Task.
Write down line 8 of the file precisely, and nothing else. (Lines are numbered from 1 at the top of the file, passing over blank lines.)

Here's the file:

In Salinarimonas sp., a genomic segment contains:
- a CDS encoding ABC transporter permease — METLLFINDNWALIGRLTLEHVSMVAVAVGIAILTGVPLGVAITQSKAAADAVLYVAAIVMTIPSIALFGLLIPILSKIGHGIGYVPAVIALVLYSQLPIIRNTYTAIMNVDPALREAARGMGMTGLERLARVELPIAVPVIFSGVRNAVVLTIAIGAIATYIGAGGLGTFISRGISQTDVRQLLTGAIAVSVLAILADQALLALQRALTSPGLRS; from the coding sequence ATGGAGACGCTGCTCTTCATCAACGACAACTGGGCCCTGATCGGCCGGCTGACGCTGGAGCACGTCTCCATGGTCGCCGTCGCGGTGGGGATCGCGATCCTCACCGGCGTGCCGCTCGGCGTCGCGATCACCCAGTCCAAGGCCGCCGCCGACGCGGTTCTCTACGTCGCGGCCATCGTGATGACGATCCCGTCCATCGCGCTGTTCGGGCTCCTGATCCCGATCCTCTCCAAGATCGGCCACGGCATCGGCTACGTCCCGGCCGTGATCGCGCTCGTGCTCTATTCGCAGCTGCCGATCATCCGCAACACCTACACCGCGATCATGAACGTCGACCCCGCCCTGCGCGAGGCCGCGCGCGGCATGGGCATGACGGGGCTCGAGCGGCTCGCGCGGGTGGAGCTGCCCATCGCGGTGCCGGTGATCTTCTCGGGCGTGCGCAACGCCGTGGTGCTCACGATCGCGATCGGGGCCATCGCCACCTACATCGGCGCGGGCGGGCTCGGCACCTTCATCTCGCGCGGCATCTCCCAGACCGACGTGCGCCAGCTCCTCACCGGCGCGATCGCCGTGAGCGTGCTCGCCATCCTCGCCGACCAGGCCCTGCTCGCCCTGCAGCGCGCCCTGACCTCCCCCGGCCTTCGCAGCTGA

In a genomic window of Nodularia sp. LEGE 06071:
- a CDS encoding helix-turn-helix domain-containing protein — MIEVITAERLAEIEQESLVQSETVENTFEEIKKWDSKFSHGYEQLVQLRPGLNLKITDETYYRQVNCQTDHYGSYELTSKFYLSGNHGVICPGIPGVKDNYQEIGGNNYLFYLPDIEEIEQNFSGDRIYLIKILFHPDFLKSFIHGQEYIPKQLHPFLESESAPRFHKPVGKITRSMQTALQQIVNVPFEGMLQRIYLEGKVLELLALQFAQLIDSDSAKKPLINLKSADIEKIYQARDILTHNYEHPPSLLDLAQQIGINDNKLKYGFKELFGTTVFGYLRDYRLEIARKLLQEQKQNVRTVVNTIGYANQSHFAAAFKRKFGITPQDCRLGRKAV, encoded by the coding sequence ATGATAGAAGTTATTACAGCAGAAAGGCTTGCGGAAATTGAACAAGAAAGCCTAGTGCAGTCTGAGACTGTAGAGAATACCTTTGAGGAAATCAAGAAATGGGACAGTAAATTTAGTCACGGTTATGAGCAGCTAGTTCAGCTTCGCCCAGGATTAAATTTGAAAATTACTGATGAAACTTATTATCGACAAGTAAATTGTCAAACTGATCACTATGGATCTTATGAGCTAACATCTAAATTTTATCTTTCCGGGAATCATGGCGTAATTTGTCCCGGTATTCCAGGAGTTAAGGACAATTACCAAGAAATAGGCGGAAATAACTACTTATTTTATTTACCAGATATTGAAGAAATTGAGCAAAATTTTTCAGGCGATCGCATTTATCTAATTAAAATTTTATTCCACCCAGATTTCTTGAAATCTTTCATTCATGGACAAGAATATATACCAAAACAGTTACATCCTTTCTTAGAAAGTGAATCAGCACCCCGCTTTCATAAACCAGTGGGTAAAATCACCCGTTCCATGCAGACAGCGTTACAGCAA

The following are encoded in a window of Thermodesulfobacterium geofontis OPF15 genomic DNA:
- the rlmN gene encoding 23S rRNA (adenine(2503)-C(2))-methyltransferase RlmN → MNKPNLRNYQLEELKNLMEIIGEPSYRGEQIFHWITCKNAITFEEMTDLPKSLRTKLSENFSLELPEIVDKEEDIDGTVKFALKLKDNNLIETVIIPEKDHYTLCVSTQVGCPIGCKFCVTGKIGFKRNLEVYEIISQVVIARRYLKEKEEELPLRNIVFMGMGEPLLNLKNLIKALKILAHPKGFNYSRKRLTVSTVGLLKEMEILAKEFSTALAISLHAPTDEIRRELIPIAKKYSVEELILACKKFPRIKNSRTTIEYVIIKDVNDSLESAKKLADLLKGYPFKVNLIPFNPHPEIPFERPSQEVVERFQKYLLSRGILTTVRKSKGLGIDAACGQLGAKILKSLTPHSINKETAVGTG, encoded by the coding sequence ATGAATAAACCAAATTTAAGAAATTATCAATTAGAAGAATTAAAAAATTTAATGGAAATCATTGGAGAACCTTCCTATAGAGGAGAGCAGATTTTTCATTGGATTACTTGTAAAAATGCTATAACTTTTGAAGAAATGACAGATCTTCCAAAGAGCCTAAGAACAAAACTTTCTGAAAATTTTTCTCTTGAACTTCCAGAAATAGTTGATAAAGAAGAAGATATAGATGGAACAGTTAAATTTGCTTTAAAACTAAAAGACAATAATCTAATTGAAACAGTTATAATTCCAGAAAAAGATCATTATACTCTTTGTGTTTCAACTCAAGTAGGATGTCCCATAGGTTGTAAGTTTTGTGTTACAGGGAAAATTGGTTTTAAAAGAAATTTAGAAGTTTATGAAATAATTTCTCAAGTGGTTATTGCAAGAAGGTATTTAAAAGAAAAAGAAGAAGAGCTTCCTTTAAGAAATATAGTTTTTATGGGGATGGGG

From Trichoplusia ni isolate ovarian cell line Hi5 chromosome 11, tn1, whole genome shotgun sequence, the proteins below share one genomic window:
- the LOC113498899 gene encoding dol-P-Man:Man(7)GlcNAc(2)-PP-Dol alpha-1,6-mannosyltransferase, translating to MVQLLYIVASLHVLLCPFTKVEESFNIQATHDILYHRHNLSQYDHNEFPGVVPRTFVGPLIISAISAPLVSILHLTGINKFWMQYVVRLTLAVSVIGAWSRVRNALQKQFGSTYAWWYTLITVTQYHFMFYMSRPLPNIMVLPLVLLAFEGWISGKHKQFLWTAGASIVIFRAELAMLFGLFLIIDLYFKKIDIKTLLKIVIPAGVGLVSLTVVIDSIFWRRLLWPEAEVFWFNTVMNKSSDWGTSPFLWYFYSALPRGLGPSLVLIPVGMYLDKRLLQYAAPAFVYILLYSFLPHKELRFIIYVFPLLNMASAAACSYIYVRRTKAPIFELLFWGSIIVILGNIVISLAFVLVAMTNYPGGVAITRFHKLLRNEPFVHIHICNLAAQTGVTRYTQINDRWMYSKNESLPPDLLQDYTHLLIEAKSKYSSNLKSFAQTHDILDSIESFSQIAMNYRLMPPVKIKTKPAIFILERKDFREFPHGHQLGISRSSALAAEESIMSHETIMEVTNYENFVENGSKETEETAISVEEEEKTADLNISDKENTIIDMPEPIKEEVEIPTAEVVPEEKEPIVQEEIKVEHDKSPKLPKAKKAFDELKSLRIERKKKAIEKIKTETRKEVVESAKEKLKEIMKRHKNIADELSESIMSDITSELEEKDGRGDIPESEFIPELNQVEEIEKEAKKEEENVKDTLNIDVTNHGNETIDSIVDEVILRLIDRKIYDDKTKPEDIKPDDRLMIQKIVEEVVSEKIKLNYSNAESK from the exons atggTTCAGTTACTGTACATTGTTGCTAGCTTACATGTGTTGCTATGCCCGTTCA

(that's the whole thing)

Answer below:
- the LOC113498899 gene encoding dol-P-Man:Man(7)GlcNAc(2)-PP-Dol alpha-1,6-mannosyltransferase, translating to MVQLLYIVASLHVLLCPFTKVEESFNIQATHDILYHRHNLSQYDHNEFPGVVPRTFVGPLIISAISAPLVSILHLTGINKFWMQYVVRLTLAVSVIGAWSRVRNALQKQFGSTYAWWYTLITVTQYHFMFYMSRPLPNIMVLPLVLLAFEGWISGKHKQFLWTAGASIVIFRAELAMLFGLFLIIDLYFKKIDIKTLLKIVIPAGVGLVSLTVVIDSIFWRRLLWPEAEVFWFNTVMNKSSDWGTSPFLWYFYSALPRGLGPSLVLIPVGMYLDKRLLQYAAPAFVYILLYSFLPHKELRFIIYVFPLLNMASAAACSYIYVRRTKAPIFELLFWGSIIVILGNIVISLAFVLVAMTNYPGGVAITRFHKLLRNEPFVHIHICNLAAQTGVTRYTQINDRWMYSKNESLPPDLLQDYTHLLIEAKSKYSSNLKSFAQTHDILDSIESFSQIAMNYRLMPPVKIKTKPAIFILERKDFREFPHGHQLGISRSSALAAEESIMSHETIMEVTNYENFVENGSKETEETAISVEEEEKTADLNISDKENTIIDMPEPIKEEVEIPTAEVVPEEKEPIVQEEIKVEHDKSPKLPKAKKAFDELKSLRIERKKKAIEKIKTETRKEVVESAKEKLKEIMKRHKNIADELSESIMSDITSELEEKDGRGDIPESEFIPELNQVEEIEKEAKKEEENVKDTLNIDVTNHGNETIDSIVDEVILRLIDRKIYDDKTKPEDIKPDDRLMIQKIVEEVVSEKIKLNYSNAESK from the exons atggTTCAGTTACTGTACATTGTTGCTAGCTTACATGTGTTGCTATGCCCGTTCA